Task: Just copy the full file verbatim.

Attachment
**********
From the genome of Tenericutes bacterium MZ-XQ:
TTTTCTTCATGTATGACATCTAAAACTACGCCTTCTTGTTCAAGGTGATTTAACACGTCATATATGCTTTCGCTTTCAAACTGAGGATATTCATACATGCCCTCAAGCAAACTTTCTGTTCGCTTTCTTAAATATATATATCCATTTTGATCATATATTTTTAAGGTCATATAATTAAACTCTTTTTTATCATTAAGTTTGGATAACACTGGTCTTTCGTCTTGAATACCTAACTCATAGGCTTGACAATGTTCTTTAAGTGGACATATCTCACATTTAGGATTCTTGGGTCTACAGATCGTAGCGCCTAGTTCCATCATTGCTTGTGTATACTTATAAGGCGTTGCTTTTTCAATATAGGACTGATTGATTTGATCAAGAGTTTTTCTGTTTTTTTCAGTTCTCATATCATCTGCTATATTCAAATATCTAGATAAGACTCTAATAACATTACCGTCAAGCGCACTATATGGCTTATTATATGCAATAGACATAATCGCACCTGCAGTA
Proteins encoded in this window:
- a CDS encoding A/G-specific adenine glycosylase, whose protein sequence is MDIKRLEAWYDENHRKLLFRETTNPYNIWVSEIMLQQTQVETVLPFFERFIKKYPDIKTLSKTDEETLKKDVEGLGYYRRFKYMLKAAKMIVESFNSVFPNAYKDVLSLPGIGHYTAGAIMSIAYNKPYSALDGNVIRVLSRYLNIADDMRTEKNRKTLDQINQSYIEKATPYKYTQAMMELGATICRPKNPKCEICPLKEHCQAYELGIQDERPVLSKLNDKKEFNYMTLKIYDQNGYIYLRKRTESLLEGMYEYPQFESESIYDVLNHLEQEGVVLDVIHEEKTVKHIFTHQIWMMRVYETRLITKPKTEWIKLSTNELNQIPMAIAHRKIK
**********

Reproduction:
From the genome of Tenericutes bacterium MZ-XQ:
TTTTCTTCATGTATGACATCTAAAACTACGCCTTCTTGTTCAAGGTGATTTAACACGTCATATATGCTTTCGCTTTCAAACTGAGGATATTCATACATGCCCTCAAGCAAACTTTCTGTTCGCTTTCTTAAATATATATATCCATTTTGATCATATATTTTTAAGGTCATATAATTAAACTCTTTTTTATCATTAAGTTTGGATAACACTGGTCTTTCGTCTTGAATACCTAACTCATAGGCTTGACAATGTTCTTTAAGTGGACATATCTCACATTTAGGATTCTTGGGTCTACAGATCGTAGCGCCTAGTTCCATCATTGCTTGTGTATACTTATAAGGCGTTGCTTTTTCAATATAGGACTGATTGATTTGATCAAGAGTTTTTCTGTTTTTTTCAGTTCTCATATCATCTGCTATATTCAAATATCTAGATAAGACTCTAATAACATTACCGTCAAGCGCACTATATGGCTTATTATATGCAATAGACATAATCGCACCTGCAGTA
Proteins encoded in this window:
- a CDS encoding A/G-specific adenine glycosylase, whose protein sequence is MDIKRLEAWYDENHRKLLFRETTNPYNIWVSEIMLQQTQVETVLPFFERFIKKYPDIKTLSKTDEETLKKDVEGLGYYRRFKYMLKAAKMIVESFNSVFPNAYKDVLSLPGIGHYTAGAIMSIAYNKPYSALDGNVIRVLSRYLNIADDMRTEKNRKTLDQINQSYIEKATPYKYTQAMMELGATICRPKNPKCEICPLKEHCQAYELGIQDERPVLSKLNDKKEFNYMTLKIYDQNGYIYLRKRTESLLEGMYEYPQFESESIYDVLNHLEQEGVVLDVIHEEKTVKHIFTHQIWMMRVYETRLITKPKTEWIKLSTNELNQIPMAIAHRKIK